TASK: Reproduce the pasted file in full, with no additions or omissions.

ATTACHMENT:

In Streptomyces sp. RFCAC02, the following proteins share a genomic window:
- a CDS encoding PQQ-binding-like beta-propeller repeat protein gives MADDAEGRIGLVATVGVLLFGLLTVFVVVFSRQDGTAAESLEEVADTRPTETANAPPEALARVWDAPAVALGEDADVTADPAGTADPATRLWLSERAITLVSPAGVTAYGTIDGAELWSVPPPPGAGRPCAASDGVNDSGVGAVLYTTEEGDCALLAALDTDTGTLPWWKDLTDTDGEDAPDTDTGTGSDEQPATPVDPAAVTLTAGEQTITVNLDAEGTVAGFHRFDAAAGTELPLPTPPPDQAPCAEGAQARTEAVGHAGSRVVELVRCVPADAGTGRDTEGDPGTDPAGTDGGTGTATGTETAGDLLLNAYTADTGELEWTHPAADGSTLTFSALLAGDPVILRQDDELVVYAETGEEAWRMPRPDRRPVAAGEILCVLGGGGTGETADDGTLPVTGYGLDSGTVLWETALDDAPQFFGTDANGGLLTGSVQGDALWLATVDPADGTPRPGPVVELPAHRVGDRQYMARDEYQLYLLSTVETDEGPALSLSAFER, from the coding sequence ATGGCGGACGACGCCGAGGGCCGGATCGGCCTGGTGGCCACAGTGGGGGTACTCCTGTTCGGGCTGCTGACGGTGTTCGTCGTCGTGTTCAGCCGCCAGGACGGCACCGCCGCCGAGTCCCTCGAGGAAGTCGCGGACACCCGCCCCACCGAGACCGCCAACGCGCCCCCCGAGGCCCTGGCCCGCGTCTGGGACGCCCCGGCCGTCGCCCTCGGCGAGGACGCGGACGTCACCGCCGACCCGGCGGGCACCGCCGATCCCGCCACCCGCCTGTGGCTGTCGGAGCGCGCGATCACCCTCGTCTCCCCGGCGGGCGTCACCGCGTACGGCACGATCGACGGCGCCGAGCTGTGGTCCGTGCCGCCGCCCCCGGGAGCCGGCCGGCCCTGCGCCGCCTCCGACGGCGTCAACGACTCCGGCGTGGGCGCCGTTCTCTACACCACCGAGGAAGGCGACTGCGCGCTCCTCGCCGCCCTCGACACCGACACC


In Streptomyces sp. RFCAC02, the following proteins share a genomic window:
- a CDS encoding PQQ-binding-like beta-propeller repeat protein gives MADDAEGRIGLVATVGVLLFGLLTVFVVVFSRQDGTAAESLEEVADTRPTETANAPPEALARVWDAPAVALGEDADVTADPAGTADPATRLWLSERAITLVSPAGVTAYGTIDGAELWSVPPPPGAGRPCAASDGVNDSGVGAVLYTTEEGDCALLAALDTDTGTLPWWKDLTDTDGEDAPDTDTGTGSDEQPATPVDPAAVTLTAGEQTITVNLDAEGTVAGFHRFDAAAGTELPLPTPPPDQAPCAEGAQARTEAVGHAGSRVVELVRCVPADAGTGRDTEGDPGTDPAGTDGGTGTATGTETAGDLLLNAYTADTGELEWTHPAADGSTLTFSALLAGDPVILRQDDELVVYAETGEEAWRMPRPDRRPVAAGEILCVLGGGGTGETADDGTLPVTGYGLDSGTVLWETALDDAPQFFGTDANGGLLTGSVQGDALWLATVDPADGTPRPGPVVELPAHRVGDRQYMARDEYQLYLLSTVETDEGPALSLSAFER, from the coding sequence ATGGCGGACGACGCCGAGGGCCGGATCGGCCTGGTGGCCACAGTGGGGGTACTCCTGTTCGGGCTGCTGACGGTGTTCGTCGTCGTGTTCAGCCGCCAGGACGGCACCGCCGCCGAGTCCCTCGAGGAAGTCGCGGACACCCGCCCCACCGAGACCGCCAACGCGCCCCCCGAGGCCCTGGCCCGCGTCTGGGACGCCCCGGCCGTCGCCCTCGGCGAGGACGCGGACGTCACCGCCGACCCGGCGGGCACCGCCGATCCCGCCACCCGCCTGTGGCTGTCGGAGCGCGCGATCACCCTCGTCTCCCCGGCGGGCGTCACCGCGTACGGCACGATCGACGGCGCCGAGCTGTGGTCCGTGCCGCCGCCCCCGGGAGCCGGCCGGCCCTGCGCCGCCTCCGACGGCGTCAACGACTCCGGCGTGGGCGCCGTTCTCTACACCACCGAGGAAGGCGACTGCGCGCTCCTCGCCGCCCTCGACACCGACACC